Some people in your community can find it hard to provide valuable feedback, so imagine what it's like for them to be questioned further. In my experience I've learned something useful: the more contradictory the feedback is, the more useful it becomes. For instance: a customer is really happy with how they were treated by your staff; another left upset with how they were treated. When this is the case and the person shows this concern (for instance, by mentioning your brand on Twitter or in a blog post comment regarding a product update), ask that person to give you an example of what it was that upset them. Then ask the other person for an example of what gave them a positive impression. Do this every time and contrast your results.
Furthermore, ask specific questions that can offer you the information you're looking for.
Work on constructive criticism
Accepting positive feedback and finding an excuse to discredit someone who is critical is part of human nature, and this increases on the Internet, where saying things loudly is easier than ever. Resist that temptation; try to stay rational and cold-blooded. Assess such feedback as if it belonged to another brand or person. Test the most critical feedback and try to extract something valuable without getting 'emotionally' hurt. We have found that the best feedback comes from the greatest haters in different online communities.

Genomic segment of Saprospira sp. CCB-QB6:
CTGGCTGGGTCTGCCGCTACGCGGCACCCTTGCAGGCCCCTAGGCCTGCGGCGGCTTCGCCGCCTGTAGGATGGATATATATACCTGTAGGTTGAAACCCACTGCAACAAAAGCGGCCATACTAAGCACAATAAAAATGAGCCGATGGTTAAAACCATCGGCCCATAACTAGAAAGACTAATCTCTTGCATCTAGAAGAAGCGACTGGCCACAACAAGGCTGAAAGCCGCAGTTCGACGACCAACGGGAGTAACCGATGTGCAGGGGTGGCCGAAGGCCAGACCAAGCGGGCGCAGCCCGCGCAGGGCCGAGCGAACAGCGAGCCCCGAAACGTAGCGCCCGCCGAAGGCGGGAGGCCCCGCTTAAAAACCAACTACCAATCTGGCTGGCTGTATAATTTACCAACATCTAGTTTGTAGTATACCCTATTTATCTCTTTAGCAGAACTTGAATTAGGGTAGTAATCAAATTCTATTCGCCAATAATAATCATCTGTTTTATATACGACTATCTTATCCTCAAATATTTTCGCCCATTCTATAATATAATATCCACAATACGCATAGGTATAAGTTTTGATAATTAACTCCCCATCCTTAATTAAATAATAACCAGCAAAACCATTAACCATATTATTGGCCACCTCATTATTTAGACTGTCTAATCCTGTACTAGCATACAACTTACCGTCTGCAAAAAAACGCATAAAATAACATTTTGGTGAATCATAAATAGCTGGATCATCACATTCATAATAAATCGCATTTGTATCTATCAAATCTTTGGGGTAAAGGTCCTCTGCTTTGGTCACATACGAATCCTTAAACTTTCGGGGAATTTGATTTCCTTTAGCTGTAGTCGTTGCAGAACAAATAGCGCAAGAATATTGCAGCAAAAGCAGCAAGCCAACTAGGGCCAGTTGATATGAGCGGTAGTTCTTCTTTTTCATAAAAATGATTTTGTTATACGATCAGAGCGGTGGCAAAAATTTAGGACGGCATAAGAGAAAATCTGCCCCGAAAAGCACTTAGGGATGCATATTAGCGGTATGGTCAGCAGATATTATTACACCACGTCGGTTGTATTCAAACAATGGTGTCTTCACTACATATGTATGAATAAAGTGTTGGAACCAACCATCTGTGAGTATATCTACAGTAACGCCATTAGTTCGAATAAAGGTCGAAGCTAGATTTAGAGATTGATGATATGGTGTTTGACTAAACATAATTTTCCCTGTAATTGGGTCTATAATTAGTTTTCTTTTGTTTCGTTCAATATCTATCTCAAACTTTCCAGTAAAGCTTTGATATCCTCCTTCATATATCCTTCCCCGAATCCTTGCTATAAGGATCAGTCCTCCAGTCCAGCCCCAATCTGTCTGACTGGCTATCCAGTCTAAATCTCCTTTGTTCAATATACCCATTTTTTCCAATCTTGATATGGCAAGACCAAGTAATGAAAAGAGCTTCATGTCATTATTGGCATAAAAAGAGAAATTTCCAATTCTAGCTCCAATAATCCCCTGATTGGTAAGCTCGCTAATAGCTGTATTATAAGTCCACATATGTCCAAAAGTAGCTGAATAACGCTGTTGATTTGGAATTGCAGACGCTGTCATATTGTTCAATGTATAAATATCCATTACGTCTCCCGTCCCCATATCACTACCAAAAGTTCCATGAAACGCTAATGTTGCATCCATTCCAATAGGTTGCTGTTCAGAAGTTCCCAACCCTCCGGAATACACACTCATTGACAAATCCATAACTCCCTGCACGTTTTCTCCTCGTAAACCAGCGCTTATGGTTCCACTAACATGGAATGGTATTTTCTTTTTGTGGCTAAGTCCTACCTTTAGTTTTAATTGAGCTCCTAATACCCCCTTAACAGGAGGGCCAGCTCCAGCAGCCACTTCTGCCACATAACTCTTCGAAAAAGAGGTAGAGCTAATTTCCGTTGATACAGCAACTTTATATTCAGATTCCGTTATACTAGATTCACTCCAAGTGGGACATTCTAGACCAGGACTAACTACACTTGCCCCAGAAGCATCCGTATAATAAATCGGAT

For instance, take a look at the failure of the Kitchen Aid team, who let their excitement get the better of them by giving feedback of a personal nature in the name of the organisation.
Trust your community engagement person
At the end of the day, the person reading the feedback makes the decision. When the decision reaches top management, the view on the matter is already biased. So you have to trust the person who is responsible for community engagement in your organization. Just make sure they do not take things personally: see if you or they can remain 100% human without dragging your emotions into it. A difficult feat, indeed. More so if you don't keep your promises as was the case with Taco Bell and how their people reacted.
Create systems to improve your feedback
Instead of asking, writing down and communicating what your organisation is doing, find appropriate questions that can give you what you really need. "The information obtained from our community isn't clear enough to understand their priorities. Could you please tell me what your priorities are exactly?" A system based on clear, direct and honest questions will yield more interesting results than vague questions on whether you're doing something right or wrong.
Remember that feedback isn't personal. This will help you evaluate it for what it's worth: suggestions "to improve your product" or "to point out that the widget in your website doesn't work." They aren't a statement about your organisation's existence in this world.
online feedback / shutterstock